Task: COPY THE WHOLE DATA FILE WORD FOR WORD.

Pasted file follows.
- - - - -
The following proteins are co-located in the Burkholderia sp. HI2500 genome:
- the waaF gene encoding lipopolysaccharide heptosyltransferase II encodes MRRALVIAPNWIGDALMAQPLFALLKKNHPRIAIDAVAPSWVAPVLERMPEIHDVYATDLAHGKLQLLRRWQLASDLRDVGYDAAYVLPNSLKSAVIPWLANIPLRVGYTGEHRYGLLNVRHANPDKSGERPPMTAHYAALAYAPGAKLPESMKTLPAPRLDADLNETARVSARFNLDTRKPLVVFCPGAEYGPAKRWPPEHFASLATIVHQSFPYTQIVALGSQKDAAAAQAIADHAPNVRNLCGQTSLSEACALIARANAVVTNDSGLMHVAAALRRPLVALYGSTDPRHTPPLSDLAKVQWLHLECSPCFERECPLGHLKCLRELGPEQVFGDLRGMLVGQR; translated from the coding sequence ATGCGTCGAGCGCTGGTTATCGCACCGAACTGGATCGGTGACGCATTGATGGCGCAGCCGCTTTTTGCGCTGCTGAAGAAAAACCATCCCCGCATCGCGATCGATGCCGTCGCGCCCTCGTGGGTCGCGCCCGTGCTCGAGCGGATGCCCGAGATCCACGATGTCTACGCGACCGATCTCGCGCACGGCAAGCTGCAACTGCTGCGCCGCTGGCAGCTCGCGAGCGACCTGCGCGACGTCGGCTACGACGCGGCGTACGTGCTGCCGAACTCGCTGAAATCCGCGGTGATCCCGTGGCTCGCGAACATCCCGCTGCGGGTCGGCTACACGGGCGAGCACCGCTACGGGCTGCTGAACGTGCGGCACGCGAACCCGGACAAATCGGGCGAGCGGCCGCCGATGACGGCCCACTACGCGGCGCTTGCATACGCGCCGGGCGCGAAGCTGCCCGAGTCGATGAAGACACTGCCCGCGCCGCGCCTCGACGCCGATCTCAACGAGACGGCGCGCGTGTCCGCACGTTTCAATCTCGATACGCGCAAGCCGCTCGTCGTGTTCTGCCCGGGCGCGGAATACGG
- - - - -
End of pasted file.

The following proteins are co-located in the Burkholderia sp. HI2500 genome:
- the waaF gene encoding lipopolysaccharide heptosyltransferase II encodes MRRALVIAPNWIGDALMAQPLFALLKKNHPRIAIDAVAPSWVAPVLERMPEIHDVYATDLAHGKLQLLRRWQLASDLRDVGYDAAYVLPNSLKSAVIPWLANIPLRVGYTGEHRYGLLNVRHANPDKSGERPPMTAHYAALAYAPGAKLPESMKTLPAPRLDADLNETARVSARFNLDTRKPLVVFCPGAEYGPAKRWPPEHFASLATIVHQSFPYTQIVALGSQKDAAAAQAIADHAPNVRNLCGQTSLSEACALIARANAVVTNDSGLMHVAAALRRPLVALYGSTDPRHTPPLSDLAKVQWLHLECSPCFERECPLGHLKCLRELGPEQVFGDLRGMLVGQR; translated from the coding sequence ATGCGTCGAGCGCTGGTTATCGCACCGAACTGGATCGGTGACGCATTGATGGCGCAGCCGCTTTTTGCGCTGCTGAAGAAAAACCATCCCCGCATCGCGATCGATGCCGTCGCGCCCTCGTGGGTCGCGCCCGTGCTCGAGCGGATGCCCGAGATCCACGATGTCTACGCGACCGATCTCGCGCACGGCAAGCTGCAACTGCTGCGCCGCTGGCAGCTCGCGAGCGACCTGCGCGACGTCGGCTACGACGCGGCGTACGTGCTGCCGAACTCGCTGAAATCCGCGGTGATCCCGTGGCTCGCGAACATCCCGCTGCGGGTCGGCTACACGGGCGAGCACCGCTACGGGCTGCTGAACGTGCGGCACGCGAACCCGGACAAATCGGGCGAGCGGCCGCCGATGACGGCCCACTACGCGGCGCTTGCATACGCGCCGGGCGCGAAGCTGCCCGAGTCGATGAAGACACTGCCCGCGCCGCGCCTCGACGCCGATCTCAACGAGACGGCGCGCGTGTCCGCACGTTTCAATCTCGATACGCGCAAGCCGCTCGTCGTGTTCTGCCCGGGCGCGGAATACGG